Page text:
On coach’s cue, have him start with his back leg and step over the bags. He is to continue stepping over bags alternating legs as he travels over the bags (one-ins).

Take two wide receivers. Place one receiver at one end of the bags facing the quarterback and the other near the middle of the bags. The wide receivers can be various short distances downfield with their hands on their knees.

Coach will again be located behind the quarterback and point to one of the wide receivers. This receiver will then raise his hands from his knees to chest level to catch the ball.

The quarterback will throw to the wide receiver that raised his hands. Your quarterback is throwing on the run while going over bags.


As a progression have a defender split the quarterback and wide receiver. As the quarterback is going over the bags the defender will either cover the wide receiver or attack the quarterback. The quarterback, with his eyes downfield, will throw to the wide receiver if the defender chargers him or run with the ball if the defender covers the wide receiver.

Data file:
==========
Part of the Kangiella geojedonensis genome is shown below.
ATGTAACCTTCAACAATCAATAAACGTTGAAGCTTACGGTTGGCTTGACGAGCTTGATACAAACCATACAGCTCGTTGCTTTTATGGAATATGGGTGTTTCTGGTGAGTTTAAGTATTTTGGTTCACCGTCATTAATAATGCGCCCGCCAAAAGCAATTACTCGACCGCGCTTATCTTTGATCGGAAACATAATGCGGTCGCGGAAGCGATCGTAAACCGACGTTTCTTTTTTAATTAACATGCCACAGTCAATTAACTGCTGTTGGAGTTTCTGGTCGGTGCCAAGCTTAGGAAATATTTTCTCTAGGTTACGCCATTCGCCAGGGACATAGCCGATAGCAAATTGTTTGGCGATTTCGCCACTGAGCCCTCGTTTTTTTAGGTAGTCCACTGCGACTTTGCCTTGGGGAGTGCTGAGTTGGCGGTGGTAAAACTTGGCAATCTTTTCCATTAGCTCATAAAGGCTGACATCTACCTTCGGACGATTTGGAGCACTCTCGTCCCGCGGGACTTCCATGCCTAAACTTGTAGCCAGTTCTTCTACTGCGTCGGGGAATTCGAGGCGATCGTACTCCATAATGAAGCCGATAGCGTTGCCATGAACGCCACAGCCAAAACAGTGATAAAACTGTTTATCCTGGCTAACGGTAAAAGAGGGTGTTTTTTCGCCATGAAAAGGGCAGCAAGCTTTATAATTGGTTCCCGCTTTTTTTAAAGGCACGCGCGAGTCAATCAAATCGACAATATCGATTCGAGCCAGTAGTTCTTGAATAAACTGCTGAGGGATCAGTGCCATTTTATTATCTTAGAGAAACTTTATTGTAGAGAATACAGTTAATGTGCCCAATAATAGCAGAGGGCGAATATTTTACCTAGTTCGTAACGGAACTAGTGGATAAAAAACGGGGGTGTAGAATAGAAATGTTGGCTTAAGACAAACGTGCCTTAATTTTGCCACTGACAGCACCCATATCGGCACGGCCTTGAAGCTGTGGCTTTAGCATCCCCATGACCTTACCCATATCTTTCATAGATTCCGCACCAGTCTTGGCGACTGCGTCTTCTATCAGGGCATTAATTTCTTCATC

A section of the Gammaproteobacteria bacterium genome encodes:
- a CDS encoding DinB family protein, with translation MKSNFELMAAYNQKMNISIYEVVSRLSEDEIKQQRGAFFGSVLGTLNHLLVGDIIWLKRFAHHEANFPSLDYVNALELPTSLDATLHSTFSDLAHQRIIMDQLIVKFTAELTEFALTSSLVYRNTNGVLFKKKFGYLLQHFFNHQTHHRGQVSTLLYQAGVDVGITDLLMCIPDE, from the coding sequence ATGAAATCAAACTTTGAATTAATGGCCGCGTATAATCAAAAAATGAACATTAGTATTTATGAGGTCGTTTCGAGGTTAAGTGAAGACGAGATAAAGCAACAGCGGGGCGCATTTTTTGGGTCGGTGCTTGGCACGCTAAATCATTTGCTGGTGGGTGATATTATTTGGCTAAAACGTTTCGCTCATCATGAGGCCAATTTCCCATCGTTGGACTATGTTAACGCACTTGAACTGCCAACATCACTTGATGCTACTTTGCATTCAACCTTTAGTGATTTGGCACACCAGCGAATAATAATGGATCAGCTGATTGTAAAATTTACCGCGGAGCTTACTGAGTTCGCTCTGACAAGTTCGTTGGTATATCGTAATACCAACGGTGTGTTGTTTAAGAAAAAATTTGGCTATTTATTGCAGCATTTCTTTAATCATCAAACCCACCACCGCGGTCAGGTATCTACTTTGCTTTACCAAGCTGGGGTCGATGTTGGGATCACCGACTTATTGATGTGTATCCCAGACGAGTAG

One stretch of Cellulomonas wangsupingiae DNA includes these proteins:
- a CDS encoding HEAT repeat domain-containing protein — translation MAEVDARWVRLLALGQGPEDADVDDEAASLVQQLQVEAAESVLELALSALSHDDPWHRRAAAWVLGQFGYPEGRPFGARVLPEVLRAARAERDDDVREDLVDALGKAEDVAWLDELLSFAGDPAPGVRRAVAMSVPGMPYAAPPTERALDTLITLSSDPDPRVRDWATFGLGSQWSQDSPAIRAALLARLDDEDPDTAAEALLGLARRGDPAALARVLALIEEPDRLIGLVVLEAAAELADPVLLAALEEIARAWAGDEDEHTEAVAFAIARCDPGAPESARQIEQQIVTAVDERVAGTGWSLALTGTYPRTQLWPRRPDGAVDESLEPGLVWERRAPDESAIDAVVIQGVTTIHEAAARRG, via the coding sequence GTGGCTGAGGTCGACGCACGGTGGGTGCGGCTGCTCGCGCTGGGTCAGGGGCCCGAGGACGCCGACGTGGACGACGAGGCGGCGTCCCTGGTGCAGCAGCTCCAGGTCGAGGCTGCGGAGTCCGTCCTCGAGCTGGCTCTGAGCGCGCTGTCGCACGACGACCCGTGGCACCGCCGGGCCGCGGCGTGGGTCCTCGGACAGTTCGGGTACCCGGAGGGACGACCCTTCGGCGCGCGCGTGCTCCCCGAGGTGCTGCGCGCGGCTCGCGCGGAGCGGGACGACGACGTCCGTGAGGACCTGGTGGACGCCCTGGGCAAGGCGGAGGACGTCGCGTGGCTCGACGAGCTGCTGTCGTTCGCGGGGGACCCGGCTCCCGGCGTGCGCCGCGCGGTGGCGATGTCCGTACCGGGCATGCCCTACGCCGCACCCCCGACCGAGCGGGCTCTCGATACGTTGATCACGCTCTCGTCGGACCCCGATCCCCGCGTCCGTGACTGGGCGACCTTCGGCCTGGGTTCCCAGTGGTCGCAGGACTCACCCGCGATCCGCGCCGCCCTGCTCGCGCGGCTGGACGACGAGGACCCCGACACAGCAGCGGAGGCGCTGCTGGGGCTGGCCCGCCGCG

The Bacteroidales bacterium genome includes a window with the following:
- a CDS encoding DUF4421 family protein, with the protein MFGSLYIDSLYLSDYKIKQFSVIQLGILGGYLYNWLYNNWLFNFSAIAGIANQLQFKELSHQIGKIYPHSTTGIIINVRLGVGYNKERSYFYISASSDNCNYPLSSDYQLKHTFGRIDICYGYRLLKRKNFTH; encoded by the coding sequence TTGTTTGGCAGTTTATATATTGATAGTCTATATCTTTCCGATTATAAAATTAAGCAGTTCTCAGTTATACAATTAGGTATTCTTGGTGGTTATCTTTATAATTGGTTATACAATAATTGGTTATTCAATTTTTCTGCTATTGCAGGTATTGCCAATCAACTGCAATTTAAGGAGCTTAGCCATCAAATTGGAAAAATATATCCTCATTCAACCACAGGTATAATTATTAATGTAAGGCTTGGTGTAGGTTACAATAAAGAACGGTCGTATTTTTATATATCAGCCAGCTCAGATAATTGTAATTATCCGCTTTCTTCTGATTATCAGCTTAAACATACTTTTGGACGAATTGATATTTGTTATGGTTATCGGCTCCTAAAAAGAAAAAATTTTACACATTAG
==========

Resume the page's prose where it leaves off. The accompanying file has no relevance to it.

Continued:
This quarterback pocket drill involves a lot of coordination. It’s demanding in the sense that the bags act as bodies they have to navigate over. Not only do they have to get over the “bodies” they have to look downfield for the open wide receiver.

At first I will let them look down at the bags to get a feel for going over them. I think this helps. Make it clear to them that this will end once they feel confident going over the bags.







About the Author:

Coach Doug Heslip is a sports performance and football coach in Negaunee, Michigan and trainer at Heslip Elite Sports Performance Training. He has been coaching football and training athletes for 20 years. Coach Heslip is an instructor at the USA Football/Green Bay Packer coaching clinics at Lambeau Field and has been for nearly 10 years, rated the number 1 station as polled by coaches after instruction. He is also a Team USA football coach. Coach Heslip has written several articles published through American Football Monthly and has a Running Back DVD through American Football Monthly, peer reviewed and labeled outstanding. He also received the Governor’s Service Award for the State of Michigan for coaching football.